- A luke-warm mobilisation of French ecologists. Compared to ecologists in many other countries, French ecologists seem to be fairly uninvolved as regards biotechnologies. They are nevertheless a link between the general public, researchers and legislators. Only France-Nature-Environnement (the French federation of nature conservation societies) has played an active role.
By Catherine Goupillon, service de presse de l'institut Curie, 26, rue d'Ulm, 75231 Paris cedex 05.

[R] A minister's point of view: Corinne Lepage (L)
On September 25th, 1995, the CNRS reflection club "Science, Research and Society" held a meeting with Corinne Lepage, Environment Minister at the time, and Gérard Mégie, director of the Pierre-Simon-Laplace Institute (an institute for the study of the global environment). The theme of this meeting was: " The environment, a social or a scientific problem? ".
The following statement by Corinne Lepage sums up the article: "I hope that a public space will soon be created, where sciences, politics and democracy regularly reinforce one another".
Corinne Lepage, ministre de l'Environnement, 20, av. de Ségur 75032 Paris SP.

[R] Let's ask researchers what exactly is a nice clean river ? (L)
Have we forgotten that a river is a complex biotope in permanent interaction with its environment as well as a social topic ? Will research be able to supply the evidence allowing to judge the quality of rivers?
By Jean-Luc Laurent directeur de l'Eau, ministère de l'Environnement, 20, av. de Ségur 75032 Paris SP.
laurentj@Dialup.FranceNet.fr

[R] Nature is reconquering rural areas (L)
In Alsace, Mother Nature and farming used to cooperate quite efficiently in preserving traditional environments such as orchards and rieds (wetland areas). The industrialisation of agriculture and economic recession have led to the deterioration of these traditional landscapes. In response to alarming reports by some nature conservation associations, Alsace-Nature, a local association, suggests that we should leave a place to nature in the Alsatian farming landscape.
Par Alsace-Nature, 17, rue du Général-Zimmer, 67000 Strasbourg.

[R] Fallows - an advantage or disadvantage (L)
This article discusses the advantages or disadvantages of fallow or reverted land. It moves through five main points:
- Brambles are attacking villages and are a threat to civilisation… and not only civilisation…
- reverted lands are definitely not a danger for nature
- from psychiatry to a study of ecosystems
- a summary of the main points
- unveiling one of the truths the public needs to know
By François Terrasson, Muséum national d'histoire naturelle, évolution des systèmes, 36, rue Geoffroy-Saint-Hilaire, 75005 Paris.

[R] The end of an era (L)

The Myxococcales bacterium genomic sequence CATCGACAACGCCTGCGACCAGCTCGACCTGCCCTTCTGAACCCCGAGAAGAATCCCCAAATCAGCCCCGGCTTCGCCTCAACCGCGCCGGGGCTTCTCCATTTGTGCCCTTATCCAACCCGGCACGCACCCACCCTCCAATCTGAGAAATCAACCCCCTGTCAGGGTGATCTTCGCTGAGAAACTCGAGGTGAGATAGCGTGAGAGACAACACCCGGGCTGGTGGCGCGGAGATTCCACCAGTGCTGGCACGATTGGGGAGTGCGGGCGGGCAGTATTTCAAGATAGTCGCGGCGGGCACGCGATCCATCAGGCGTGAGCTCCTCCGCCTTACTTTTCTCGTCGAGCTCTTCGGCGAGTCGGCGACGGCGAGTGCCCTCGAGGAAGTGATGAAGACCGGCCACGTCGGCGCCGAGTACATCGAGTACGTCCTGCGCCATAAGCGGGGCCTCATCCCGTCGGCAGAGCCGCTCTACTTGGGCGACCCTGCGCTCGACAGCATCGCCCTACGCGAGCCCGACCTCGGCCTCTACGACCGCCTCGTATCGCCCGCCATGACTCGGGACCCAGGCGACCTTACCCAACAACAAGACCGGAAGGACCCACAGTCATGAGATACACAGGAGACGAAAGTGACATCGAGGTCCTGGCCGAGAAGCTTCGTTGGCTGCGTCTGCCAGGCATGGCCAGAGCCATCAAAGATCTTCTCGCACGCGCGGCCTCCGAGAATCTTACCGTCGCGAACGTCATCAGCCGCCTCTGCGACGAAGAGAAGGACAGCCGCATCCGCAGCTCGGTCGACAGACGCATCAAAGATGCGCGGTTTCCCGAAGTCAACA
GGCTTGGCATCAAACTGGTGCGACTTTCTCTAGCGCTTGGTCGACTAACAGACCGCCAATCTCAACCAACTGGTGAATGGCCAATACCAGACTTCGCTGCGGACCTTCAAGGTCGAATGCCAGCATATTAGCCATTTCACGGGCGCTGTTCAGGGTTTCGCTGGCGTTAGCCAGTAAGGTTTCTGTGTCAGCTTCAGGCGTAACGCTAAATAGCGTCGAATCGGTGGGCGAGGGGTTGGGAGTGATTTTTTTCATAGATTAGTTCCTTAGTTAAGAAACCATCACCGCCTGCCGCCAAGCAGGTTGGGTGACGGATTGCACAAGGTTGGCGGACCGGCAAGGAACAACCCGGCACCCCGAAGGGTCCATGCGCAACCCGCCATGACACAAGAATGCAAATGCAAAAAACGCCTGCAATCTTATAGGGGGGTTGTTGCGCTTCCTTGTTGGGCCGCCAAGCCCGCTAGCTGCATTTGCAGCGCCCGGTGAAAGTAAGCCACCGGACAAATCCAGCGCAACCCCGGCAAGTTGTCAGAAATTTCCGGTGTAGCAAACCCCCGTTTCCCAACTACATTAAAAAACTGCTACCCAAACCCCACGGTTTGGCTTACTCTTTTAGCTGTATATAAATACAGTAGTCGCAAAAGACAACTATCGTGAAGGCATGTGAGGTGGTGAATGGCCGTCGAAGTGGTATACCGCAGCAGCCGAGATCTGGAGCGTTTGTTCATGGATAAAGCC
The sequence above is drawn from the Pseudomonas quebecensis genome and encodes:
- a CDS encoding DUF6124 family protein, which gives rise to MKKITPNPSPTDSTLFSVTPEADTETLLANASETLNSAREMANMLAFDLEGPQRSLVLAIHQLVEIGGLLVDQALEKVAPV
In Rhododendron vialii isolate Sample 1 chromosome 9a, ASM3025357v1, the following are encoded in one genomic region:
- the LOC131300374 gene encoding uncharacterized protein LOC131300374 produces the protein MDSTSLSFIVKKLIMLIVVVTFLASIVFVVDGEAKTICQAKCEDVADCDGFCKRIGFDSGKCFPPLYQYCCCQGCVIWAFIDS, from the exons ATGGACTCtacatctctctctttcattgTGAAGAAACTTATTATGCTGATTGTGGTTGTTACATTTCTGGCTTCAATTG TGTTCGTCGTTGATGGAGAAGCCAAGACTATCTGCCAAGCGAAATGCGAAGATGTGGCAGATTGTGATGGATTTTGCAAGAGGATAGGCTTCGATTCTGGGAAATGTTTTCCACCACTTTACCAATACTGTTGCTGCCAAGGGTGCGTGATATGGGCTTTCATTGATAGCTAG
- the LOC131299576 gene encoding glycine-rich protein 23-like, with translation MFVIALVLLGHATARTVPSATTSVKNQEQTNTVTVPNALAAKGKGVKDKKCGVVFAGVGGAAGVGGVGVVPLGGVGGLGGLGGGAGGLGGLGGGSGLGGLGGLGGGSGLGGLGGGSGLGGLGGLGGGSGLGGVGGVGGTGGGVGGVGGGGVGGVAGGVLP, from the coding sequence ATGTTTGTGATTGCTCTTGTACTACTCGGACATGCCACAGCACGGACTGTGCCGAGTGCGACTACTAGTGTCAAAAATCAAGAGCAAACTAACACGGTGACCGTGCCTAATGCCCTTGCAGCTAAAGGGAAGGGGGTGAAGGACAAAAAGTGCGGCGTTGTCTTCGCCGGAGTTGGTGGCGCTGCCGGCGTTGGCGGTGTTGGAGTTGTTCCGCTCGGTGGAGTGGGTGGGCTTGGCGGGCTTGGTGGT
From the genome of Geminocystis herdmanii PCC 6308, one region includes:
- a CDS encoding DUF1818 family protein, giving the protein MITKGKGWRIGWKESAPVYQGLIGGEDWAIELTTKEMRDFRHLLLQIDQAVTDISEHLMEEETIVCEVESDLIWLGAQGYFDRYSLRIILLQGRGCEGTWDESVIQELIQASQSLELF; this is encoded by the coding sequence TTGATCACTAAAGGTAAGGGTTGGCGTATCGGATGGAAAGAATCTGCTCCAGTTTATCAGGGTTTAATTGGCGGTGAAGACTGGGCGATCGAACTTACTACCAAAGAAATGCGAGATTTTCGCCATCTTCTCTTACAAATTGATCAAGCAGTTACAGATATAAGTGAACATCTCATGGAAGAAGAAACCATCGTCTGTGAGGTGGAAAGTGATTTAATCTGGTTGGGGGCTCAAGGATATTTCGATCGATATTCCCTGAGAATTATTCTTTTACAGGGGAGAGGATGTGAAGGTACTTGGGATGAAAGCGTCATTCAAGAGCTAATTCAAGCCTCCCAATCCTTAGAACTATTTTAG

Patrick Legrand evokes the reasons and consequences of the emergence of environmental problems. The author shows how these problems are starting to turn habits upside down and the need to move with one's times in order to be in phase with this era, an era where associations, in particular conservation associations, play a growing role…
Par Patrick Legrand, INRA/DPEnv., 147, rue de l'Université, 75338 Paris cedex 07; legrand@paris.inra.fr

[R] Genetic erosion in the arid regions of Tunisia (L)
Thanks to limited cereal farming based on non-aggressive adapted cultivars, Tunisia has been saved from becoming a desert. Mechanisation has led to the erosion of soils and the loss of precious plant genetic resources.
The article also contains a brief summary on parks and nature reserves in Tunisia..
By A. Abdelkefi, M. Bousaïd and M. Marrakchi, laboratoire de génétique de la faculté des Sciences, 1060 Tunis (Tunisie).

[R] The present state of the inventory of tropical floras (L)
An especially rich and diverse flora grows in our tropical regions. However, this flora has never been described or listed, and given the present state of exploration and taxonomical work, certain regions never will be. This article gives a precise description of the conditions in which knowledge on tropical plants and vegetation is produced.
By Odile Poncy and Jean-Noël Labat, Muséum national d'histoire naturelle, laboratoire de Phanérogamie, 16, rue Buffon, 75005 Paris.
poncy@mnhn.fr,labat@mnhn.fr

[R] De Latinae linguae usu ad circumcolens exponendum (L)
The latin translator of the Urbi et orbi no.26 of the Courrier (December 1995) returns on his achievement and explains how young is our environmental vocabulary.
Par Jean-Pierre Nicol, 18, rue Pierre-Bezançon 94440, Marolles-en-Brie.

Revision : Nicola Scott